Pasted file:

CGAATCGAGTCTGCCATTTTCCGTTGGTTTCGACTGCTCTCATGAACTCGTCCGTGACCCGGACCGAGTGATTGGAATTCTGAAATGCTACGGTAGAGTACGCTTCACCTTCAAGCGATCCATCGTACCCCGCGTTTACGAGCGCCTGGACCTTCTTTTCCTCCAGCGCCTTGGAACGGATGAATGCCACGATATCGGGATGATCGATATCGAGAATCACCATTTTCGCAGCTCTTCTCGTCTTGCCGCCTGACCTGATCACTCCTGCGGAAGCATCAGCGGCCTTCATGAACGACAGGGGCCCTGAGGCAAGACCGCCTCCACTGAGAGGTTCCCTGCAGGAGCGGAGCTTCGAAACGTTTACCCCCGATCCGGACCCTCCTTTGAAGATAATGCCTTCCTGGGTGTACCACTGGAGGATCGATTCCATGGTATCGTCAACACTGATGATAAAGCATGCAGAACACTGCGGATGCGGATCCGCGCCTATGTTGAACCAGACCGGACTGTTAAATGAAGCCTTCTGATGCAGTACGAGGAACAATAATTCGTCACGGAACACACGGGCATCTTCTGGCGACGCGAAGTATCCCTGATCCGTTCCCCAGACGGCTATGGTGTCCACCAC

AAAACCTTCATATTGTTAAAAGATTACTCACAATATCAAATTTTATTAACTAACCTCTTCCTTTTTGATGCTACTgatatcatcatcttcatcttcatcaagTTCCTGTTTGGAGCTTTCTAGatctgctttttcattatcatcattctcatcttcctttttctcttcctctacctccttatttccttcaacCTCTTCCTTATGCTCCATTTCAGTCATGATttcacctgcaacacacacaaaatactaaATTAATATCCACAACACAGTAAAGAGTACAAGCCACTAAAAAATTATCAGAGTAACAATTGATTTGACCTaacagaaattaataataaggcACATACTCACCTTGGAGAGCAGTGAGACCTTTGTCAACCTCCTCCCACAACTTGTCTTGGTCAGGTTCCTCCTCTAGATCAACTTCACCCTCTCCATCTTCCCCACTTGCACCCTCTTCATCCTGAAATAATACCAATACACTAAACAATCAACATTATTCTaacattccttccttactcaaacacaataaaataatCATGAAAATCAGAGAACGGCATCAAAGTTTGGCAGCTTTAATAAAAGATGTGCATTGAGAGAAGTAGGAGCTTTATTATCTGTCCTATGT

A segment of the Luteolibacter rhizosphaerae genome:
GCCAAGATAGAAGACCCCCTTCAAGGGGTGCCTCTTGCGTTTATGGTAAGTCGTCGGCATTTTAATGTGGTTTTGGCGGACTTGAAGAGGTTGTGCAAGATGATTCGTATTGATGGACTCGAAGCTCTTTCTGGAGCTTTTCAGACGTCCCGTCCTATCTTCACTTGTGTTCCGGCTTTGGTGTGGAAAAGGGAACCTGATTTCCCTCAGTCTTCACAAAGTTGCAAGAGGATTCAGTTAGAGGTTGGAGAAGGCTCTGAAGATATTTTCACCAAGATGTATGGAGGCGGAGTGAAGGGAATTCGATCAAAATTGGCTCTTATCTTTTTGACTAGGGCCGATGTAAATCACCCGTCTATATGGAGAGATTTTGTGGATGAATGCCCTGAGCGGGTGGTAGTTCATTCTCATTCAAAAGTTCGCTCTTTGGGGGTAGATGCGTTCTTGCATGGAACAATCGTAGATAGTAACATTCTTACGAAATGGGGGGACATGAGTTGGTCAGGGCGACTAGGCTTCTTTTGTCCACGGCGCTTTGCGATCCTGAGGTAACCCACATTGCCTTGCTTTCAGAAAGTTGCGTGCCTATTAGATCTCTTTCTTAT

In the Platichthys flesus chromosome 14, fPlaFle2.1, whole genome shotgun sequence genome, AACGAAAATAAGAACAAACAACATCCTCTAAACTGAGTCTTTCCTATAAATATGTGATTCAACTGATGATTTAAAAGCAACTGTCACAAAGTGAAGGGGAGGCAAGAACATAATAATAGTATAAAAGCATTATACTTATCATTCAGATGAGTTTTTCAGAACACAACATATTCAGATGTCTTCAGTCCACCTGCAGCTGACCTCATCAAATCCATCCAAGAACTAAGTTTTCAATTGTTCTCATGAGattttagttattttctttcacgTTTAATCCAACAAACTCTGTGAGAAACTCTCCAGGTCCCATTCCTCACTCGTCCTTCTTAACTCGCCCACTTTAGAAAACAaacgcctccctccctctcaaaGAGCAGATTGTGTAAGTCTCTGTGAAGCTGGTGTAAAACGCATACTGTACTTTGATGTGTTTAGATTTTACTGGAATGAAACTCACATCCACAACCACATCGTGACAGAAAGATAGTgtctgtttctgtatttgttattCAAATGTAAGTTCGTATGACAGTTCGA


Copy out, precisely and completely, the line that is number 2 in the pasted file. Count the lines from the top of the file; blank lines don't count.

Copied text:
AAAACCTTCATATTGTTAAAAGATTACTCACAATATCAAATTTTATTAACTAACCTCTTCCTTTTTGATGCTACTgatatcatcatcttcatcttcatcaagTTCCTGTTTGGAGCTTTCTAGatctgctttttcattatcatcattctcatcttcctttttctcttcctctacctccttatttccttcaacCTCTTCCTTATGCTCCATTTCAGTCATGATttcacctgcaacacacacaaaatactaaATTAATATCCACAACACAGTAAAGAGTACAAGCCACTAAAAAATTATCAGAGTAACAATTGATTTGACCTaacagaaattaataataaggcACATACTCACCTTGGAGAGCAGTGAGACCTTTGTCAACCTCCTCCCACAACTTGTCTTGGTCAGGTTCCTCCTCTAGATCAACTTCACCCTCTCCATCTTCCCCACTTGCACCCTCTTCATCCTGAAATAATACCAATACACTAAACAATCAACATTATTCTaacattccttccttactcaaacacaataaaataatCATGAAAATCAGAGAACGGCATCAAAGTTTGGCAGCTTTAATAAAAGATGTGCATTGAGAGAAGTAGGAGCTTTATTATCTGTCCTATGT